Are you a home owner? If so, then you have a very large asset at your disposal. Equity is the money that you have put into your home, and as you make payments on your mortgage, your equity grows. Since houses tend to cost quite a bit more than other large purchases – cars, boats, etc. – your home is likely to be your single greatest asset.
Unfortunately, everyone gets into trouble sometimes. People lose jobs, experience tax increases, and face unforeseen expenses that can serve to terrify home owners. Since equity is a large asset, people are often tempted to borrow against it in order to get back on their feet. While taking out a second mortgage or borrowing against your equity might be your only possible solutions, there are lenders out there who will take advantage of your vulnerable position.
RIP-OFF: Fee Packing
Be careful not to be drawn into a loan because it has a low APR (annual percentage rate). Some lenders will offer a low APR, but will charge extra “fees” on the side to make up the difference. Often, they will not mention these fees until after the paperwork has been signed, or they will tack them on later by accusing you of late payments or other neglect. They might count on your not noticing the fees when they’ve just been added to your monthly bill, or they might even leave blank space on the paperwork and then fill in the fee details later, after you’ve already signed.
SOLUTION: Make sure to read everything you sign, and to obtain a copy of the paperwork before you leave a lender’s office. Don’t sign paperwork with excessive white space between paragraphs, and have an attorney look over information you don’t understand. Then, when the bills start coming, look over each invoice carefully. Look for even minute monetary additions that you weren’t expecting from the loan.
RIP-OFF: DEED SIGNING
Let’s say you’ve fallen behind on your housing payments, and that financial institution that issued your mortgage is threatening to foreclose on your home. Lenders will seize this opportunity. You get a call from a lender who says they can refinance your home – thus saving your house – but that you must sign your deed over to them in order to avoid foreclosure until the financing comes through. Desperate, many homeowners will fall for this scam. Later, they receive a phone call that the financing has not come through, and you no longer own your home – or the equity you’ve already put into it.
SOLUTION: Never sign your deed over to anyone, no matter how safe the situation appears. Unscrupulous lenders can seem like they’re only trying to help, but once they have the deed to your home, they can charge you rent or kick you out.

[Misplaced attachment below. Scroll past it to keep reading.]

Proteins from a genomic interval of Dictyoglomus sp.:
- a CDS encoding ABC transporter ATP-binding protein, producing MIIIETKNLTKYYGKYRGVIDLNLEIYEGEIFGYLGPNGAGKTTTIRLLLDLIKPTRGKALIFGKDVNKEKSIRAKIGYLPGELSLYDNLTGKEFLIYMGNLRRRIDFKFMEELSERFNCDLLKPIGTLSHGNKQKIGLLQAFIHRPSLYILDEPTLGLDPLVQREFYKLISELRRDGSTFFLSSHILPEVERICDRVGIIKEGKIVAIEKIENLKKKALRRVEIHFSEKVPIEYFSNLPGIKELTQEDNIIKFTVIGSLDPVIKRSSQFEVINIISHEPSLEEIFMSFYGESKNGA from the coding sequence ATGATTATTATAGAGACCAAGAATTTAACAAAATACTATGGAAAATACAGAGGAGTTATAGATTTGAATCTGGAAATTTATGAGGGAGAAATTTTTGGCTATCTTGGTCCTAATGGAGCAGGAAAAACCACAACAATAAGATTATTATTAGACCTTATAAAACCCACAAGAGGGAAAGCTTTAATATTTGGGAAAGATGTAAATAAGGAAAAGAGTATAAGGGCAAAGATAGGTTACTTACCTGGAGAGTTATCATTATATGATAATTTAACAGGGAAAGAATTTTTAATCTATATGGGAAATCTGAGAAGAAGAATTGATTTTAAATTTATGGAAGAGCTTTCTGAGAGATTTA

RIP-OFF: Forced Credit Insurance
This occurs more often than not, and usually to people who haven’t researched mortgage loans before meating with a lender. Credit insurance is rarely required for mortgages and mortgage loans, but lenders will tell you that it is so that you end up paying more. You might have a low APR and a monthly bill you can handle, but credit insurance will tack on a hefty sum of money. People who are afraid of losing the loan or of alienating the lender won’t ask questions when it comes to insurance, and will sign the paperwork anyway.
SOLUTION: Before you sign mortgage loan paperwork, look over the details carefully. If you find that credit insurance is already included in the contract, ask the lender if it is required. If he says that it is, tell him you want an oppportunity to have a lowyer look over the paperwork, just to make sure. Or, you can tell him that you’ll shop around for a lender who doesn’t require credit insurance. This will usually call their bluff.
RIP-OFF: Home Improvement Loan
This is becoming increasingly popular, and is something to watch out for. A contractor – perhaps a painter or a landscape architect – will show up at your door with information about redoing your kitchen or lawn. They’ll show you how amazing your home would look with these additions, and ask if you’d be interested. When you tell him that it would be too expensive, he’ll say that he’s got a friend who runs a loan company, and that he can get you a loan against your equity that would more than pay for the additions. You think that sounds great, so you sign paperwork (which he conveniently has with him). The contractor is paid a percentage of your loan as a commission, and after all is said and done, it’s doubtful you’ll get what you paid for.
SOLUTION: Never borrow against your equity for aesthetic improvements to your home. Instead, save up for additions and changes you want to make, and never take a contractor’s word that he can secure “too good to be true” financing.